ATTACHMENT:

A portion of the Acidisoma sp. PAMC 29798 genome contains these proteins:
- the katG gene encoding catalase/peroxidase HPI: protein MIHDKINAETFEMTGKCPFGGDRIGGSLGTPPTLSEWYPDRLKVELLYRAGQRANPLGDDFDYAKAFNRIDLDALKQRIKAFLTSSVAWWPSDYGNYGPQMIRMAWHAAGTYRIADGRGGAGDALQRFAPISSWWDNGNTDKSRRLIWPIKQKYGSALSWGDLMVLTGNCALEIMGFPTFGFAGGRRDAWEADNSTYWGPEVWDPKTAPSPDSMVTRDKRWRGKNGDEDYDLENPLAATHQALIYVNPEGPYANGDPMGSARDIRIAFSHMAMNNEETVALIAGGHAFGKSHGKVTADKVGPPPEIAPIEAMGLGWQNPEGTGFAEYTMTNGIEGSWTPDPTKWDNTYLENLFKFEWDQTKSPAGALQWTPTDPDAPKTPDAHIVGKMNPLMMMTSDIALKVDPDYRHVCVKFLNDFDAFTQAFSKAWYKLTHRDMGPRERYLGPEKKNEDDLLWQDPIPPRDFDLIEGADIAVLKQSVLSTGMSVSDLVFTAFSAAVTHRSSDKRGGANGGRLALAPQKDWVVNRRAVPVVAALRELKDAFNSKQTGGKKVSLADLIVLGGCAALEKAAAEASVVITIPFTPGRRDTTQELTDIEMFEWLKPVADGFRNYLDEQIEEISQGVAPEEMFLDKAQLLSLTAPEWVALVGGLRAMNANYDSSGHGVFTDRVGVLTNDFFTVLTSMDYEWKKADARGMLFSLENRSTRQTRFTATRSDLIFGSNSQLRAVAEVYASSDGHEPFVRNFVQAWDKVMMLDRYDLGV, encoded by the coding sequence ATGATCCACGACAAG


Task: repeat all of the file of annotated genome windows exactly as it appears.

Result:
A portion of the Acidisoma sp. PAMC 29798 genome contains these proteins:
- the katG gene encoding catalase/peroxidase HPI: protein MIHDKINAETFEMTGKCPFGGDRIGGSLGTPPTLSEWYPDRLKVELLYRAGQRANPLGDDFDYAKAFNRIDLDALKQRIKAFLTSSVAWWPSDYGNYGPQMIRMAWHAAGTYRIADGRGGAGDALQRFAPISSWWDNGNTDKSRRLIWPIKQKYGSALSWGDLMVLTGNCALEIMGFPTFGFAGGRRDAWEADNSTYWGPEVWDPKTAPSPDSMVTRDKRWRGKNGDEDYDLENPLAATHQALIYVNPEGPYANGDPMGSARDIRIAFSHMAMNNEETVALIAGGHAFGKSHGKVTADKVGPPPEIAPIEAMGLGWQNPEGTGFAEYTMTNGIEGSWTPDPTKWDNTYLENLFKFEWDQTKSPAGALQWTPTDPDAPKTPDAHIVGKMNPLMMMTSDIALKVDPDYRHVCVKFLNDFDAFTQAFSKAWYKLTHRDMGPRERYLGPEKKNEDDLLWQDPIPPRDFDLIEGADIAVLKQSVLSTGMSVSDLVFTAFSAAVTHRSSDKRGGANGGRLALAPQKDWVVNRRAVPVVAALRELKDAFNSKQTGGKKVSLADLIVLGGCAALEKAAAEASVVITIPFTPGRRDTTQELTDIEMFEWLKPVADGFRNYLDEQIEEISQGVAPEEMFLDKAQLLSLTAPEWVALVGGLRAMNANYDSSGHGVFTDRVGVLTNDFFTVLTSMDYEWKKADARGMLFSLENRSTRQTRFTATRSDLIFGSNSQLRAVAEVYASSDGHEPFVRNFVQAWDKVMMLDRYDLGV, encoded by the coding sequence ATGATCCACGACAAG